Study Shows Poor Outcomes for the Treatment for Childhood Anxiety

New research identifies poor long-term outcomes for both CBT and medications for treating anxiety disorders in childhood


In a study published this month in the Journal of the American Academy of Child & Adolescent Psychiatry, researchers explored the long-term effects of four treatment conditions over time for children who met the diagnostic criteria for social, generalized, and separation anxiety disorder. Their findings indicate that, despite promising immediate posttreatment effects, participant outcomes got worse each year across all treatment conditions. Less than half of study participants met criteria for stable remission over the next five years posttreatment, and less than a quarter were “consistently ‘anxiety free’ (absence of all anxiety disorders) over the course of the follow-up.” In essence, despite exposure to high-quality, evidence-based interventions, the vast majority of participants experienced significant anxiety in the years that followed treatment.

The study authors, Dr. Golda Ginsburg of the University of Connecticut School of Medicine and a team of researchers representing seven other research institutions, present this data as an extension of the Child/Adolescent Anxiety Multimodal Extended Long-term Study (CAMELS), which compared differences between the effects of 12-week courses of CBT, medication, a combination of both, and a placebo condition directly following treatment. The current study assessed rates of stable anxiety remission and predictors of anxiety remission over a five-year period following the completion of one of the treatments mentioned above.

“Data examining the long-term outcomes of treated youth can provide important information about downstream anxiety disability and estimates and expectations for prognosis to families,” the authors write. “These data can also inform possible preventive efforts.”

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Anxiety during childhood is increasingly prevalent. Some studies have indicated CBT and medication have had the sustained, long-term effect of reducing anxiety. However, such studies have primarily explored impacts at only one point in time in the years following treatment, instead of exploring effects at multiple time points.

Increased adverse childhood experiences (ACEs), increased academic expectations imposed, Common Core curriculum initiatives, and the general emphasis in schools on teaching to promote test success are some of the environmental features that breed stress among student-aged children. CBT and pharmacological interventions are widely considered the best available treatment options for clinically significant anxiety in childhood.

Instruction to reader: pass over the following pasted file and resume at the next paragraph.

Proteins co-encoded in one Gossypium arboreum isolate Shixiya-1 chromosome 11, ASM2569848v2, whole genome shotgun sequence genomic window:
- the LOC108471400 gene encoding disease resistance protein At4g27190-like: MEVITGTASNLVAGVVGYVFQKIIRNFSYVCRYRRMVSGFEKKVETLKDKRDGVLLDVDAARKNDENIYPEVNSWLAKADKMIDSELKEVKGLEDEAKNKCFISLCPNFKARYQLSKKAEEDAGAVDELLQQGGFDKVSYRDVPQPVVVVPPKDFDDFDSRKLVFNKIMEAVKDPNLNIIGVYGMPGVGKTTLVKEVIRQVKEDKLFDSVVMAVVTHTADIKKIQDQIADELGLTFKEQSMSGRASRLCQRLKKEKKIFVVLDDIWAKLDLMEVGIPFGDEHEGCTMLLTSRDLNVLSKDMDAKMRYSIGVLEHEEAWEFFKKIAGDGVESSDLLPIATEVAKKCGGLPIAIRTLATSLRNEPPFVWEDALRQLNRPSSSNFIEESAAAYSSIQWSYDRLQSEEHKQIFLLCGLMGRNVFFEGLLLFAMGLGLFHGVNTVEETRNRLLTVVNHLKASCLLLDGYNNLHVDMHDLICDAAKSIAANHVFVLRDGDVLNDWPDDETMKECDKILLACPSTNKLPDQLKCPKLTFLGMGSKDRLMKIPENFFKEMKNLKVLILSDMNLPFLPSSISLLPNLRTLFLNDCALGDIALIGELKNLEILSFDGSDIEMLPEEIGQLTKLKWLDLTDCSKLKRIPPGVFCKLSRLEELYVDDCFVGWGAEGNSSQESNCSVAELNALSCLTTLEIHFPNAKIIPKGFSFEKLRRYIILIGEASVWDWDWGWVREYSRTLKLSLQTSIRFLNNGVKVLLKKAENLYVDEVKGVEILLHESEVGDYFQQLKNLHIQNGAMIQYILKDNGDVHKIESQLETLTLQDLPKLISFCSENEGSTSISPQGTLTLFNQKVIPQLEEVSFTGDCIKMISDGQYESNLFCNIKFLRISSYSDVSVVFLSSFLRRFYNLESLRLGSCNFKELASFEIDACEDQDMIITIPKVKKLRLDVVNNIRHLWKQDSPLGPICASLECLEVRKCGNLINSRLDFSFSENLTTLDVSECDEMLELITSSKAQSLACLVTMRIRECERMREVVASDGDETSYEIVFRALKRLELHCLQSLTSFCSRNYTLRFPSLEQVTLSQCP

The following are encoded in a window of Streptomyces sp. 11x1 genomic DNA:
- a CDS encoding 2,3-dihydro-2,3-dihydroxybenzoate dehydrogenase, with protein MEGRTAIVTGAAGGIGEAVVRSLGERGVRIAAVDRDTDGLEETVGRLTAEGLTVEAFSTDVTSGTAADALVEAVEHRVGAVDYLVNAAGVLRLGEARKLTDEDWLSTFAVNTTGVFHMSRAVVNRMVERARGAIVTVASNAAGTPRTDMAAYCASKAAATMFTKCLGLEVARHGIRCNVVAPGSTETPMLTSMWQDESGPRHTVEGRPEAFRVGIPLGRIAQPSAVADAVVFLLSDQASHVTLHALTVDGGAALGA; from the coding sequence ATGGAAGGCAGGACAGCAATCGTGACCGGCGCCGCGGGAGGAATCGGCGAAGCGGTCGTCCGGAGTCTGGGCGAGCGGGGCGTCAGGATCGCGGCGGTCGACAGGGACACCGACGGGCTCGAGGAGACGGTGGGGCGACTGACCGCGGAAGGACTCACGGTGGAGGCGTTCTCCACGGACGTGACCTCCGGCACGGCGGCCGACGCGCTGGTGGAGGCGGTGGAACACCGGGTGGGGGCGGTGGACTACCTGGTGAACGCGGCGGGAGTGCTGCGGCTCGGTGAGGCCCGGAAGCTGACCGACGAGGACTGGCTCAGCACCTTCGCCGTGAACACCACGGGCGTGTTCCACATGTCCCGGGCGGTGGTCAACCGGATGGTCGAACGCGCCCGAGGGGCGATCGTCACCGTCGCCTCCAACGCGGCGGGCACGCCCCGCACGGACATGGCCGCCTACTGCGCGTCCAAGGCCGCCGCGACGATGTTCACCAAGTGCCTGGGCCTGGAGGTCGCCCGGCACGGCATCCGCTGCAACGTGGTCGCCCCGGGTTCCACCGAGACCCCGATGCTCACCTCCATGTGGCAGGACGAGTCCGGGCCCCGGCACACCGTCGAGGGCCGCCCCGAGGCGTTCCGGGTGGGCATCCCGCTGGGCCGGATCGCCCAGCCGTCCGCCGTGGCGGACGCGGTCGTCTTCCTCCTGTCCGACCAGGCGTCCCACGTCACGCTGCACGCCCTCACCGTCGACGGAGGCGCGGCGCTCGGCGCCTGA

There have been recent efforts in schools throughout the United States to implement multitiered systems of support (MTSS) with an emphasis on schoolwide supports to reduce academic and social stress and anxiety among students, but these efforts are in need of attention and further development. Outside of drastic shifts in the family, school, and community environments, CBT, medication, or some combination of the two, are often implemented to reduce anxiety. In crisis situations, and in cases in which resources are limited, treatment may occur for only a short period, though it is hoped that children with reduced anxiety directly following treatment will continue to experience reduced anxiety in the years that follow.

Ginsburg and team’s work represents a particularly valuable contribution to child anxiety treatment research due to its experimental nature and large sample size (N = 319). Prior to analysis, they hypothesized that 60% of those exposed to some form of treatment would remain in stable remission and that those who’d responded favorably to treatment immediately following the intervention would demonstrate sustained results, regardless of their treatment condition. Participants’ levels of anxiety were assessed on an annual basis for a lengthy diagnostic evaluation and a set of self- and parent-report questionnaires.

Ultimately, descriptive and regression analyses indicated that those who responded initially to treatment had slightly better long-term outcomes than those who hadn’t, but improvements were modest. Younger participants were also more likely to benefit from improved outcomes and remission status as well. Differences in outcomes related to age may have been attributable to the length and severity of the experienced anxiety, and parental involvement in treatment. Notably, youths with higher overall functioning at the onset of treatment, those with parents who’d indicated stronger family bonds, and participants who experienced fewer negative life experiences between treatment and the annual follow-up checks demonstrated a superior response to treatment.

“There may be long-term benefits from early effective treatment with sertraline, cognitive-behavioral therapy, and/or their combination, for anxiety,” the researchers write. “However, for the majority of pediatric patients, anxiety disorders are chronic, and additional treatment and relapse prevention approaches appear warranted.”